Review by Shannon Shumaker
The Kindness of Strangers is warm, honest and inviting release from Denver locals, Miles Wide. The EP was recorded in a church in Denver, and normally, where an album was recorded doesn’t matter quite as much as what it sounds like, but in this case, the location obviously had an effect on the sound of The Kindness of Strangers. Right from the beginning, you feel as if you are in the room with the three-piece. The acoustics on the EP are incredible, but not quite as incredible as the songwriting and lyricism.
“Let It Be You” is the warm, happy and inviting opening track. With a very raw live sound (you can literally hear the acoustic guitar and bass bouncing off the walls of the church) it’s impossible not to fall in love with this first track, or at the very least, feel as if you’re right there with the band. Lyrically, “Let It Be You” is the perfect intro to The Kindness of Strangers, as it directly tells the story of the EP in lines such as, “All I want is to be simple/All I want is to be free/Tell you all about my travels/Share the kindness that I’ve seen.” And musically, the song doesn’t hold back. From the stunning acoustic guitar work to the full sounding bass and piano, it is really the perfect opening track.
Following “Let It Be You” is “California,” which starts with beautiful acoustic guitar plucking, but quickly steps away from the opening song with a much fuller sound, especially in the catchy chorus. But like “Let It Be You,” California has that same warm quality that is sure to draw listeners to Miles Wide. It keeps the EP moving forward all while sticking to their roots. On top of that, the vocal work on “California” and “Let It Be You” is quite stunning. There’s a clarity and crispness to singer Kyle Donovan’s vocals that is just the cherry on top.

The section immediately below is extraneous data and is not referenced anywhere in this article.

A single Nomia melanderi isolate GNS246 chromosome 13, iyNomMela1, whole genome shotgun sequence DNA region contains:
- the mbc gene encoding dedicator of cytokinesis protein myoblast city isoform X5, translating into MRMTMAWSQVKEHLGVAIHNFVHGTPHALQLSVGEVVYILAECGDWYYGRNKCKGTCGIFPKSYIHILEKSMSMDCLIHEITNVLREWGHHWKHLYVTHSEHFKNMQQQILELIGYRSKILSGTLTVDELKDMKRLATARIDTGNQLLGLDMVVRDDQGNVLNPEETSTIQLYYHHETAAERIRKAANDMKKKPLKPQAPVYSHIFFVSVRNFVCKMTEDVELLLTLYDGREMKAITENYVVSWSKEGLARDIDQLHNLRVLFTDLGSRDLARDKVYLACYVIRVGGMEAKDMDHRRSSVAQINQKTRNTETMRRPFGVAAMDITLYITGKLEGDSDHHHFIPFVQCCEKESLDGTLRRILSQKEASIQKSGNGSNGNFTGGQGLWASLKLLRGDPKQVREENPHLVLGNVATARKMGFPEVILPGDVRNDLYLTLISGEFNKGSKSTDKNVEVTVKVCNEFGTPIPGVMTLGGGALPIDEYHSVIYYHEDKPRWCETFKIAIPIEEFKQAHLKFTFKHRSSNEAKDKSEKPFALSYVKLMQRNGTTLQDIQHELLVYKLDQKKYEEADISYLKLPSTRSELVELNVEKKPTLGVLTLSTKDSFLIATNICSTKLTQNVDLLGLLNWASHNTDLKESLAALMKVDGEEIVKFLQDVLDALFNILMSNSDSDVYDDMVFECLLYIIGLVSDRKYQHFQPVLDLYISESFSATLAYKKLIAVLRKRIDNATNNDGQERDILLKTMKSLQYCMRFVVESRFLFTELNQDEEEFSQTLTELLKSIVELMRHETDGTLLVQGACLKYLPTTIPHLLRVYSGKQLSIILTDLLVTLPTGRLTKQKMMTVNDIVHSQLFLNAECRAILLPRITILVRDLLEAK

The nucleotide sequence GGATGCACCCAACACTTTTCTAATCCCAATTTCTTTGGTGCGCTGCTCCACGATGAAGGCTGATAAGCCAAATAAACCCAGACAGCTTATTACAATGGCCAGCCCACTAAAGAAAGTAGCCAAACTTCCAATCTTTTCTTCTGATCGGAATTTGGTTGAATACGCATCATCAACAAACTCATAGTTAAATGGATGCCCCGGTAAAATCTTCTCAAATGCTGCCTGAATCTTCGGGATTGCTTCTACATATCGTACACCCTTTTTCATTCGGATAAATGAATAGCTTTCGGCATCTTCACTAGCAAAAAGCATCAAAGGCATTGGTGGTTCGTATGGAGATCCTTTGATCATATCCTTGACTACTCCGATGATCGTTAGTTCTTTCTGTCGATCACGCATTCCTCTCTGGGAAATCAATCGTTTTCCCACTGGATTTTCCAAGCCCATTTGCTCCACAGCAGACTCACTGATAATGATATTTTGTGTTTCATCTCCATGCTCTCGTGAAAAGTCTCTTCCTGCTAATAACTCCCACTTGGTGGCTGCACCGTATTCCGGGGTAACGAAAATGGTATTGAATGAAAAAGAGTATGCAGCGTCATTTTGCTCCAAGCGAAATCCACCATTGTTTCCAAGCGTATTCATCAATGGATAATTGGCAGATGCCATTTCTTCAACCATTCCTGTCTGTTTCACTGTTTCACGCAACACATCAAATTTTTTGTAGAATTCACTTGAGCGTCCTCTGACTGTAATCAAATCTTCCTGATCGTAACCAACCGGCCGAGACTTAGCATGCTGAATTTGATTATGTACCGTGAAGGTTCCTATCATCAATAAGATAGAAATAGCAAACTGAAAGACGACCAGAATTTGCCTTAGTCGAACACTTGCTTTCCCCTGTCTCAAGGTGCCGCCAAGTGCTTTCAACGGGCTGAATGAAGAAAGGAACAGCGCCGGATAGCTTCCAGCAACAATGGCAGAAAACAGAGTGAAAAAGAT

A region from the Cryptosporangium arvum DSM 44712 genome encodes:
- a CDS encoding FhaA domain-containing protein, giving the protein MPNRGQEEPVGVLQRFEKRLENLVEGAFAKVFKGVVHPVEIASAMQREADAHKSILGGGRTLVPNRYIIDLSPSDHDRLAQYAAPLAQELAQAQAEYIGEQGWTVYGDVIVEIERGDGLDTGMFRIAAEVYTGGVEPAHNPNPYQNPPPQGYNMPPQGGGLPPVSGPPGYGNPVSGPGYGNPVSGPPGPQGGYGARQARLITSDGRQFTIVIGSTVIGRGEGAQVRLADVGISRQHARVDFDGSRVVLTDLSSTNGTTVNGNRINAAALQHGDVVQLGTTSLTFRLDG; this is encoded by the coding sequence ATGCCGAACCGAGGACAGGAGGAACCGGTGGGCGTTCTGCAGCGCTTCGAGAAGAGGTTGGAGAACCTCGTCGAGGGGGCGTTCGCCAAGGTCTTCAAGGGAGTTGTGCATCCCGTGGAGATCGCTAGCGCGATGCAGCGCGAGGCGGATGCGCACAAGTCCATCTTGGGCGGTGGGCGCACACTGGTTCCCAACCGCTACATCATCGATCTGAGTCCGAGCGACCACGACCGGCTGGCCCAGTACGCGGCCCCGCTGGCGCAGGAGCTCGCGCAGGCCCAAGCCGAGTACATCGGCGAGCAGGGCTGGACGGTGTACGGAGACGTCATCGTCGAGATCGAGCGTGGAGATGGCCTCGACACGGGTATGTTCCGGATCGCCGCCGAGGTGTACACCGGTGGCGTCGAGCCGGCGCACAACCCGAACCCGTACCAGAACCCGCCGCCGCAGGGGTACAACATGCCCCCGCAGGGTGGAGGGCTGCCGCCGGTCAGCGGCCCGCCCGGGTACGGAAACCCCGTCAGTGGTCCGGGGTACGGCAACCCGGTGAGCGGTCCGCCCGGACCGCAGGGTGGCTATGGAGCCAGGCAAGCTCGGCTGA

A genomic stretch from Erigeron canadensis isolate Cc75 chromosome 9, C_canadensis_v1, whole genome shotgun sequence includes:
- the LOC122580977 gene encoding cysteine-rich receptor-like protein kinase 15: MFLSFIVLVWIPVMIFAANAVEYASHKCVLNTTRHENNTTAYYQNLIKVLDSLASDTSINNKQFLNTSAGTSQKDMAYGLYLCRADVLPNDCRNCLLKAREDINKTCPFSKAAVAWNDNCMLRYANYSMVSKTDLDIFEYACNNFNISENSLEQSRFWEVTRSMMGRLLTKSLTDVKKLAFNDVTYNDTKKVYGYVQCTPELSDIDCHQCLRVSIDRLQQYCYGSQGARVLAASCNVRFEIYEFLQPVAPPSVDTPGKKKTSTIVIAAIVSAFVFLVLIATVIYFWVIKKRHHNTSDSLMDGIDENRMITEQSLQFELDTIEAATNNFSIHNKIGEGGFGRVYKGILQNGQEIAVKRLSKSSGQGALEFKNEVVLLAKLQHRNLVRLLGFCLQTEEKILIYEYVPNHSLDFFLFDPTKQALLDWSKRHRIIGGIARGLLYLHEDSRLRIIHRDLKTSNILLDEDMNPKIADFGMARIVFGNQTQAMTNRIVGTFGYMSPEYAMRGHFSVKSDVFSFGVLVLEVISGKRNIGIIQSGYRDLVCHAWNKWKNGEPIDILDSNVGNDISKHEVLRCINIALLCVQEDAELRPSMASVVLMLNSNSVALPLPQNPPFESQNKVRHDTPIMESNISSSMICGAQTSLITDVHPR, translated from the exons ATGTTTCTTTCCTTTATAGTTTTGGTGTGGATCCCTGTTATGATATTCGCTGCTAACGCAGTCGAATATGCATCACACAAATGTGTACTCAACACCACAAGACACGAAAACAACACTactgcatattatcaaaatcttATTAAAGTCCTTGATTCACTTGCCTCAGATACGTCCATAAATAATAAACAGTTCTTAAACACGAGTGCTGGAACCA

After the two strong opening tracks come a few sleepy middle songs in “Elizabeth” and “My Heart.” While “California” really picks up the pace of the EP, these two tracks slow things right back down, and though Miles Wide absolutely shine on slower tracks like these, it does give the middle of the EP a slight lull. That isn’t to say that the songs are boring by any means, though. “Elizabeth” is particularly beautiful because of the incredible vocals harmonies and emotional lyricism.
“The Score” follows “My Heart,” and definitely picks things right back up after the two slower tracks. Though “The Score” starts very similar to the songs that come before it, with quiet guitar picking and crisp vocals, it just keeps getting bigger and fuller as it progresses. A high point in the song is definitely when the full band and second vocal part come in, as it progresses very beautifully and naturally. On top of that, the imagery in the lyricsm is some of the strongest on the album, as Donovan croons about running away to the mountains.
Closing out The Kindness of Strangers is the lullaby, “Daylight To Spare.” Compared to “The Score,” this song does feel quite sleepy and lulls the EP to an end, and while I would have almost prefered a big ending like in “The Score,” the end of “Daylight To Spare” makes sense. Like everything else on The Kindness of Strangers, it feels easy and natural. From the live sound achieved by recording in an empty church to the poetic lyricism, The Kindness of Strangers is warm and inviting - just what you’d expect from this trio.
Listen to "The Score"
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